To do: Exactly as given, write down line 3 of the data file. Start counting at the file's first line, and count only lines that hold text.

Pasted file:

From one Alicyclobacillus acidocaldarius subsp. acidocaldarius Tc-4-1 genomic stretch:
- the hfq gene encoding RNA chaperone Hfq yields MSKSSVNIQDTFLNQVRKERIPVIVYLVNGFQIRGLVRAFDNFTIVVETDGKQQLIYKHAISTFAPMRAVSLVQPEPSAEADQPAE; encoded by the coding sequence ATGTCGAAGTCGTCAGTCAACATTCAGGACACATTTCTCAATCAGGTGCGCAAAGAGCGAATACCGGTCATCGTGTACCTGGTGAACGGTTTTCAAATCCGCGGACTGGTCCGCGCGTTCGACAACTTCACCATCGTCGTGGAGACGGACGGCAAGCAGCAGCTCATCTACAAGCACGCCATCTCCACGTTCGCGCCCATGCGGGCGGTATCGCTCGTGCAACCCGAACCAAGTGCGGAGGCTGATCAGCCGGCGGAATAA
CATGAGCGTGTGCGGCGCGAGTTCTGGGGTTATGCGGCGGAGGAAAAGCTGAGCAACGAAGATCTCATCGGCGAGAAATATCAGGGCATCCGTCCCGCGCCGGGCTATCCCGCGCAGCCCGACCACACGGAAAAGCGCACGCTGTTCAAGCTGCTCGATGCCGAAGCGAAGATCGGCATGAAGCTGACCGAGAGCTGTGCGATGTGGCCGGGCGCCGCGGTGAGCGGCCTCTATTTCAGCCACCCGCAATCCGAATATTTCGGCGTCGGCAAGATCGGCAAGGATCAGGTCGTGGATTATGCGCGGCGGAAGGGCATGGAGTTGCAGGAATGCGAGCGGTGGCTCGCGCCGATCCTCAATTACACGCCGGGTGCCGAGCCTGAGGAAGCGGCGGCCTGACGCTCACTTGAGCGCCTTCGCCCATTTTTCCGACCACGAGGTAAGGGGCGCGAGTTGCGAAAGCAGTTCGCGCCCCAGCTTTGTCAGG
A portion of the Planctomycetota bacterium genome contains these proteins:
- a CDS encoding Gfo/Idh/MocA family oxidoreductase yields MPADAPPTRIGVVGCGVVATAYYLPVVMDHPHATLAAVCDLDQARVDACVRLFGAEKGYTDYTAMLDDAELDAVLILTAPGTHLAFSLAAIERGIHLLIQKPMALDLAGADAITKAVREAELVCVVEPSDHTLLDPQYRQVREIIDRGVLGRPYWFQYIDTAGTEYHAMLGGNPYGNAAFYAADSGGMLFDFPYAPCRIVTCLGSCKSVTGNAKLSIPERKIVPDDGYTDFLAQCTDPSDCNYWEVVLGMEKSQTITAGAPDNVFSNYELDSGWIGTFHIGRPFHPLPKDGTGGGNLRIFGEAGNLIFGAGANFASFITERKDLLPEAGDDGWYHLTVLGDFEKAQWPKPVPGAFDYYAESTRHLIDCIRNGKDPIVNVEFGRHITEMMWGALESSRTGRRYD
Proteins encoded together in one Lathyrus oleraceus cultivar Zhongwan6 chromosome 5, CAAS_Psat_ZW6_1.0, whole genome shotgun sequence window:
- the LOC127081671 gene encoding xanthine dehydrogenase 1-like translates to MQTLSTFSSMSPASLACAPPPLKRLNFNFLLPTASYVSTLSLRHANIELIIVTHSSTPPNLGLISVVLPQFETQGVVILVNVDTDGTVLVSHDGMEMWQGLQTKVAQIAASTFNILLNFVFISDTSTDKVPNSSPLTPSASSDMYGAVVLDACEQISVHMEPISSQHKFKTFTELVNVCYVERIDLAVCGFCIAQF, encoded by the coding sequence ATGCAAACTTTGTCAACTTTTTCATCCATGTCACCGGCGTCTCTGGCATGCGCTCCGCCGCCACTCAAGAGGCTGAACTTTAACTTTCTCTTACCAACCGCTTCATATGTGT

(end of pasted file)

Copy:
CATGAGCGTGTGCGGCGCGAGTTCTGGGGTTATGCGGCGGAGGAAAAGCTGAGCAACGAAGATCTCATCGGCGAGAAATATCAGGGCATCCGTCCCGCGCCGGGCTATCCCGCGCAGCCCGACCACACGGAAAAGCGCACGCTGTTCAAGCTGCTCGATGCCGAAGCGAAGATCGGCATGAAGCTGACCGAGAGCTGTGCGATGTGGCCGGGCGCCGCGGTGAGCGGCCTCTATTTCAGCCACCCGCAATCCGAATATTTCGGCGTCGGCAAGATCGGCAAGGATCAGGTCGTGGATTATGCGCGGCGGAAGGGCATGGAGTTGCAGGAATGCGAGCGGTGGCTCGCGCCGATCCTCAATTACACGCCGGGTGCCGAGCCTGAGGAAGCGGCGGCCTGACGCTCACTTGAGCGCCTTCGCCCATTTTTCCGACCACGAGGTAAGGGGCGCGAGTTGCGAAAGCAGTTCGCGCCCCAGCTTTGTCAGG